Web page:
Franklin Street in 1924

These images, along with a brief overview of the history of “slum clearance” in Portland, were presented by city Historic Preservation Program Manager Scott Hanson at the first meeting of the Franklin Street Redesign Committee.

View the Portland Press Herald Slide Show

The historic photographs shown here are from the City of Portland’s 1924 tax photo collection. As part of a tax re-evaluation in 1924, every taxable building in the city was photographed, including dozens of the historic buildings that would be destroyed to make way for the Franklin Arterial.

Beginning in 2009, this remarkable collection of more than 10,000 images will be digitized and made accessible on the web in cooperation with the Maine Historical Society’s Maine Memory Network and the Portland Public Library’s Portland Room.

If you are interested in volunteering to help with this project, please contact Scott Hanson in the city’s historic preservation program at 756-8023 or sth@portlandmaine.gov.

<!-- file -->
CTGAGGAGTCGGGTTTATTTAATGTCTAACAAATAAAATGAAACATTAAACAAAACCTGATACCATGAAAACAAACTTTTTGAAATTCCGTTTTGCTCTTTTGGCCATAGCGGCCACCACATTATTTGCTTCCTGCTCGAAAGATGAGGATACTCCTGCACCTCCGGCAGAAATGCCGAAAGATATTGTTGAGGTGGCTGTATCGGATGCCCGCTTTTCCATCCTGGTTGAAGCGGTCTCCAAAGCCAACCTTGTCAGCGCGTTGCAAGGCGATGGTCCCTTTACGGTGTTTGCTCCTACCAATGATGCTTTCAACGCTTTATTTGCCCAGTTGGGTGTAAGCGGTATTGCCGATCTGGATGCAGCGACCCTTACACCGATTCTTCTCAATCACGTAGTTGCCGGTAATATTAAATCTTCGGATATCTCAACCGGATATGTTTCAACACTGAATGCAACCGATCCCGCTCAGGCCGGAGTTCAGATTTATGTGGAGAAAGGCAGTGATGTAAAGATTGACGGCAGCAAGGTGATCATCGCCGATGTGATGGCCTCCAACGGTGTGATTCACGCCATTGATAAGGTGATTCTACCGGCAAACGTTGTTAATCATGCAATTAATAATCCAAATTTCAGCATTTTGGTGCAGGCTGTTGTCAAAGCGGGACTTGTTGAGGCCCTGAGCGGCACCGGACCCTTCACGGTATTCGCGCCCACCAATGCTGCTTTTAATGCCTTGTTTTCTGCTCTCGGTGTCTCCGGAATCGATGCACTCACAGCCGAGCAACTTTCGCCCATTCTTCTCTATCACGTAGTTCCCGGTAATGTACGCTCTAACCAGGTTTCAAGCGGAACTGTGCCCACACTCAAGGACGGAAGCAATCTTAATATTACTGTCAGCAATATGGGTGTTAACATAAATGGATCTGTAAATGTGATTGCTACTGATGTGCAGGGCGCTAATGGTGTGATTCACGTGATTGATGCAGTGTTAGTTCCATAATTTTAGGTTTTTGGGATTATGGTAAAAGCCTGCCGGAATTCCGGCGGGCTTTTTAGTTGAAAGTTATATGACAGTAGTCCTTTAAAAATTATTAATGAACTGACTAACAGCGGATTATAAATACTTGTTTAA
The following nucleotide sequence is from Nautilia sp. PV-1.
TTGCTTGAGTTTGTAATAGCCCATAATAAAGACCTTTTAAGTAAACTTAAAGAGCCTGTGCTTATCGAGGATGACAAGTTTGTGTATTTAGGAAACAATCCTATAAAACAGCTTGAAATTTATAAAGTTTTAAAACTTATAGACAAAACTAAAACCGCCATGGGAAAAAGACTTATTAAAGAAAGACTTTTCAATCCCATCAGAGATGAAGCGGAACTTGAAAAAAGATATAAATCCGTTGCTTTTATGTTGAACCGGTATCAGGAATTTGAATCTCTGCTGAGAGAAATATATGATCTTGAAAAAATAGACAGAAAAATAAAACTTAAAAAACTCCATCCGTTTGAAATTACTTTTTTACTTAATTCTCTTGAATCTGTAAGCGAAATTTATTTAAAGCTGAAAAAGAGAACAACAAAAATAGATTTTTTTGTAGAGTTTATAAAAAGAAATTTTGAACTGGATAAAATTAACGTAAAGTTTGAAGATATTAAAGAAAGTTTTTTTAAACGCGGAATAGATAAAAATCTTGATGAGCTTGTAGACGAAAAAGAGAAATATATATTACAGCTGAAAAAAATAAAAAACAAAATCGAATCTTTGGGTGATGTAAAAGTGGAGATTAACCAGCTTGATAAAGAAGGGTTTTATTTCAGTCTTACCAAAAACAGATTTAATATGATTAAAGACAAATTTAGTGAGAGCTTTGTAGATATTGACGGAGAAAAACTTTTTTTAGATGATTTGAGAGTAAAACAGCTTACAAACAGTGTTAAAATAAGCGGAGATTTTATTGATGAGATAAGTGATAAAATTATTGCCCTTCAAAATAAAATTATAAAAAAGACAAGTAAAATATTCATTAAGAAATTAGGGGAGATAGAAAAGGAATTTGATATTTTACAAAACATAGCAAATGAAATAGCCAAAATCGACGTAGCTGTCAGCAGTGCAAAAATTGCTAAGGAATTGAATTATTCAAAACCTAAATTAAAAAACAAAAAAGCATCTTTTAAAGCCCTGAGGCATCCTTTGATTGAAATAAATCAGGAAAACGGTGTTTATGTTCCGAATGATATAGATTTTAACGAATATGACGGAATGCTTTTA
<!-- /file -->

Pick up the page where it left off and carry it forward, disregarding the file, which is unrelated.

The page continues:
Below, a virtual walk up the lost Franklin Street, beginning at Commercial Street and progressing over the hill into Bayside:

The W.L. Blake complex. A few of these buildings still remain, near the corner of present-day Franklin Arterial and Fore Street. A large painted advertisement for W.L. Blake still remains on the warehouse at 79 Commercial Street (next to Standard Baking):
WL Blake Building

Corner of Franklin and Fore Streets, looking towards the Old Port. The new Bangor Savings Bank building is now located here. Note the Customs House in the background:
256 Fore

Looking northwards towards the corner of Franklin and Fore Streets. The two brick buildings in the background, on the other side of Franklin Street, actually still stand today: the lower building at far right is part of the abandoned Jordan’s Meats complex, and the 2-story building behind it houses Hugo’s restaurant.
255 Fore

Around the corner from the buildings above was 90 Middle Street, shown here from the corner of Middle and Franklin:  90 Middle

A front view of 76-78 Middle, on the other side of Franklin. This is the surviving building that today houses Hugo’s, Rabelais Books, and Pepperclub.
76-78 Middle

On the north side of Middle Street, west of Franklin, where the police station now stands:
97-99 Middle

And 89-91 Middle Street stood on the north side of Middle, just east of Franklin (it’s also visible in the background of the photo above):
89-91 Middle

Continuing up Franklin on the east side of the street was 51 Franklin, and just up hill, 57 Franklin: 51 Franklin51-57 Franklin